Perhaps it would be a Job's tears, or a tree of paradise, or maybe an Old Maid's Puzzle, because I am an old maid, wouldn't you say, Sir? And I have certainly been very puzzled.
(WRITING ON PAPER) You must have thought about what pattern you would make having spent so many years making them for others.
Saying what you really want brings bad luck, Sir, and then the good thing will never happen.
You should be careful for wanting anything at all as you may be punished for it.
This is what happened to Mary Whitney.
- Who's Mary Whitney? - A friend.
And how did you know her? It was a long time ago.
It isn't important, really.
Grace, you may be perfectly frank with me.
I have no reason not to be frank with you, Sir.
A lady may conceal things, as she has her reputation to lose, but I am beyond that.
I can say anything I like, or if I don't wish to, I needn't say anything at all.
(CHUCKLES) You don't care about my good opinion of you, Grace? I've already been judged, Sir.
Whatever you may think of me, it's all the same.
Judged rightly, Grace? Rightly or wrongly does not matter.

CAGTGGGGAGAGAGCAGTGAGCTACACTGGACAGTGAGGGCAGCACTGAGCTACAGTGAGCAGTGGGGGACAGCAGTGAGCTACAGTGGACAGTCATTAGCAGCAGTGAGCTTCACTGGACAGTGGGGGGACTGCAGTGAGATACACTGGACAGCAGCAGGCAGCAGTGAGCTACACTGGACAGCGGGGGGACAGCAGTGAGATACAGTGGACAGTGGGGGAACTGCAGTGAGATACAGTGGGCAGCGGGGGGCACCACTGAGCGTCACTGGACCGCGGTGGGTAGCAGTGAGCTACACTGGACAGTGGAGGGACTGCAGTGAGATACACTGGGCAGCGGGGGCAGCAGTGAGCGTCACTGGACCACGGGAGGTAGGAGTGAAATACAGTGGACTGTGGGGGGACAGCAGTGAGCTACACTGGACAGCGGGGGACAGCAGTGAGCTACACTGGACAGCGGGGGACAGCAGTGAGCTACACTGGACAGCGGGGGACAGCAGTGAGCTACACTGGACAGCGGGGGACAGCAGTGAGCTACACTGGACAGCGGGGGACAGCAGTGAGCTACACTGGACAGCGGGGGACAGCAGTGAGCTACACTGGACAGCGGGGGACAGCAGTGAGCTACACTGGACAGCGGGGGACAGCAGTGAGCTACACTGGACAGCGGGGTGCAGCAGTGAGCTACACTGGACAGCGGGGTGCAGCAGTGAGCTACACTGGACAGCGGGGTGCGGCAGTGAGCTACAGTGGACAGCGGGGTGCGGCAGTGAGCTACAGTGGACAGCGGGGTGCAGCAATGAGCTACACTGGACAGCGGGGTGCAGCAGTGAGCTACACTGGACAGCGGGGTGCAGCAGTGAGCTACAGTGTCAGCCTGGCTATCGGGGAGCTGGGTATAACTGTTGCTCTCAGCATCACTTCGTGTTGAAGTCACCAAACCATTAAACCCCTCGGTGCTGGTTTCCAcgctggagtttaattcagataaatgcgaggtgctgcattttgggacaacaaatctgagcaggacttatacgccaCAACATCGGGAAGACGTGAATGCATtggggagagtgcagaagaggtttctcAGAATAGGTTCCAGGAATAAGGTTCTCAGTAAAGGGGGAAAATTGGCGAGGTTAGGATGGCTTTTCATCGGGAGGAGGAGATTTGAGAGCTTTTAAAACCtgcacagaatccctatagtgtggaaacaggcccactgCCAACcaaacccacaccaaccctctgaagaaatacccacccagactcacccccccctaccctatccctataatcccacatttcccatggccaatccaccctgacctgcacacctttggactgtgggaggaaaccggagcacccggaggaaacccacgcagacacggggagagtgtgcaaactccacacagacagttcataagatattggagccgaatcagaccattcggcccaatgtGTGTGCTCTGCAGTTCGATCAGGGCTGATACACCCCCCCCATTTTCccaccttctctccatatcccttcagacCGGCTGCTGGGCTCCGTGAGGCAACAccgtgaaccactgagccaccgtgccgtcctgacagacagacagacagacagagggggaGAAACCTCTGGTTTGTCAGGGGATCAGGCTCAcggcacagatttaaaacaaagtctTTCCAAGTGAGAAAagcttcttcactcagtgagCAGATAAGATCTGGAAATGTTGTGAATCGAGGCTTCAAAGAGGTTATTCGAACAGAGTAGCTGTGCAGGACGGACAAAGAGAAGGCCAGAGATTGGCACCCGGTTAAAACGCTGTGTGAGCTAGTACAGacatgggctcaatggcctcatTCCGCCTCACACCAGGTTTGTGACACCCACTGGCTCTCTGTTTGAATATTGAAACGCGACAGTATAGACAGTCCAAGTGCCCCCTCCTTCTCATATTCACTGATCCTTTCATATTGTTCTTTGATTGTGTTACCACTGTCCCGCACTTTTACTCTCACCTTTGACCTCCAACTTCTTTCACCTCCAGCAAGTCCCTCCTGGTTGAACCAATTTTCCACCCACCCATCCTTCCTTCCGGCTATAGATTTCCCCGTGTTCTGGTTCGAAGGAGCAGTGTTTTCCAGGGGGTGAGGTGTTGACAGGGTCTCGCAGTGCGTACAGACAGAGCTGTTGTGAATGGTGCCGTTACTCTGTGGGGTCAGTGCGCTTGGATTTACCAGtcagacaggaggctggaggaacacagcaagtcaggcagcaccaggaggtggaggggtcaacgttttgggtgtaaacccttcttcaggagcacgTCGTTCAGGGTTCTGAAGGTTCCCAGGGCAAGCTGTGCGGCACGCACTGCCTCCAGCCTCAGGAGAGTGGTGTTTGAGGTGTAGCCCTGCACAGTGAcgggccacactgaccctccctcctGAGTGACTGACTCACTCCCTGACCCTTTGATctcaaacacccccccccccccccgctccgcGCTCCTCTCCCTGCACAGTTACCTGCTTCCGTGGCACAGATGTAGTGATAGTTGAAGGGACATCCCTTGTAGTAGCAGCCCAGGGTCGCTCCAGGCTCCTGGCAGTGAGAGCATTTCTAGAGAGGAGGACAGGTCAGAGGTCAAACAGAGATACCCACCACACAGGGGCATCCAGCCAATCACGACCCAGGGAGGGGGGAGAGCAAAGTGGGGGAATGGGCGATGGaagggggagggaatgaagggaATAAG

People want a guilty person.
If there has been a crime, they want to know who did it.
They don't like not knowing.
- Then you have given up hope? - Hope of what, Sir? Well, hope of being set free.
Now why would they want to do that, Sir? A murderess is not an everyday thing.
I save my hopes for smaller matters.
I live in hopes of having a better breakfast tomorrow than I had today.
They said at the time they were making an example of me.
That's why it was the death sentence, and then the life sentence.
But what does an example do, afterwards? The story is over.
How are you supposed to fill in the rest of your time? Do you not feel you have been treated unjustly? I don't know what you mean, Sir.
Well, there's more than one way to skin a cat.
I find that an odd choice of words, Sir, I'm not a cat.
Oh, no, I remember, nor are you a dog.
I beg your pardon, Sir.
Let us begin at the beginning.
- The beginning of what, Sir? - The beginning of your life.
I was born, Sir, like anyone else.
I have your confession here.
Let me read you what you said in it.
That is not really my confession.
It was just what the lawyers told me to say, and things made up by the men from the newspapers.
The first time I set eyes on a newspaper man, I thought, "Well, then, does your mother know you're out?" They wouldn't know the truth if they fell over it.